The statements of the abstractions introduced in the construction of the model are called the assumptions.It is important to observe that assumptions are not necessarily statements of belief, but are descriptions of the abstractions used to arrive at a model.The appropriateness of the assumptions can be determined only by subsequent testing of model’s validity.Models must be both tractable – capable of being solved, and valid– representative of the true situation.These dual goals are often contradictory and are not always attainable.
The next step in the process is to solve the model to obtain a solution to the problem.It is generally true that the most powerful solution methods can be applied to the simplest, or most abstract, model.
Here tools available to the analyst are used to obtain a solution to the mathematical model.Some methods can prescribe optimal solutions while other only evaluate candidates, thus requiring a trial and error approach to finding an acceptable course of action.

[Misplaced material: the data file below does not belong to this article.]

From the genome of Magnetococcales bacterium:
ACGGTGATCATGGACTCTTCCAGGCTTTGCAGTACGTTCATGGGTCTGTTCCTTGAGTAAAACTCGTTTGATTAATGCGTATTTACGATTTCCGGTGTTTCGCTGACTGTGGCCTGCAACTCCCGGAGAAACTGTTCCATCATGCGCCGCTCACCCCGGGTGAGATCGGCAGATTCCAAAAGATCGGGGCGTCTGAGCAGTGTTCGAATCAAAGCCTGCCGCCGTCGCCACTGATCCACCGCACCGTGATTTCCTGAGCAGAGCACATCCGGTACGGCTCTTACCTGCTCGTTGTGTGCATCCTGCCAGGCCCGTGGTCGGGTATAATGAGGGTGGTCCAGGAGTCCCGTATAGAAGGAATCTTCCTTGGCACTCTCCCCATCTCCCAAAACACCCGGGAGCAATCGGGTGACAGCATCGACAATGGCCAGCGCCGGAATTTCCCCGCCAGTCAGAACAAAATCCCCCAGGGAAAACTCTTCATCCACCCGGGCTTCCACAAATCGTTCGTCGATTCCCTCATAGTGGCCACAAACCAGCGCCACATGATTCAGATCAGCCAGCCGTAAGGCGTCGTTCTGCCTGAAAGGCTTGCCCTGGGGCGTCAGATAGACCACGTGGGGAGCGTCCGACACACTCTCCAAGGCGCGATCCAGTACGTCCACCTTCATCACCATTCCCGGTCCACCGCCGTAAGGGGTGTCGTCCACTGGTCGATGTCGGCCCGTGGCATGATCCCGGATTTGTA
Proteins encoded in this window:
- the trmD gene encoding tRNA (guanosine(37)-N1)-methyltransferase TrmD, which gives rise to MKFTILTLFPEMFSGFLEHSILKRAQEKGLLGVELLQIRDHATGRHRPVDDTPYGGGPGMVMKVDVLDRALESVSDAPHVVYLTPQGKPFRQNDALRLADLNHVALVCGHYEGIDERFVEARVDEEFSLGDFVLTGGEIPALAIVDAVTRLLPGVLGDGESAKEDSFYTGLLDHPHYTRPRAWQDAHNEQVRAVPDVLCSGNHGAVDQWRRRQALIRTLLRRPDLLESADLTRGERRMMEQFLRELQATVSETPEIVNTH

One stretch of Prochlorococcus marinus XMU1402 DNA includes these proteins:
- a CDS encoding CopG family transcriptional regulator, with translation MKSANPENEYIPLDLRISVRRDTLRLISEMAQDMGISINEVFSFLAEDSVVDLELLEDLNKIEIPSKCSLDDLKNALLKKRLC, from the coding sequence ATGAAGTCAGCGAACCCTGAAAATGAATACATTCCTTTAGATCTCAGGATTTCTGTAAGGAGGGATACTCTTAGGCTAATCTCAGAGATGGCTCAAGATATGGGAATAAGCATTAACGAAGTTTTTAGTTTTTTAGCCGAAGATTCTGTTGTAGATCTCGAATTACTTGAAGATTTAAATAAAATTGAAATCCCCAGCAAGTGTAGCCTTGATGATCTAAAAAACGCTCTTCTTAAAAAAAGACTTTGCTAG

To carry out this task the analyst must have a broad knowledge of avaliable solution methodologies.It may be necessary to develop new techniques specifically tailored to the problem at hand.A model that is impossible to solve may have been formulated incorrectly or burdened with too much detail.Such a case signals the return to the previous step for simplification or perhaps the postponement of the study if no acceptable, tractable model can be found.
Of course, the solution provided by the computer is only a proposal.An analysis does not promise a solution but only guidance to the decision maker.Choosing a solution to implement is the responsibility of the decision maker and not the analyst.The decision maker may modify the solution to incorporate practical or intangible considerations not reflected in the model.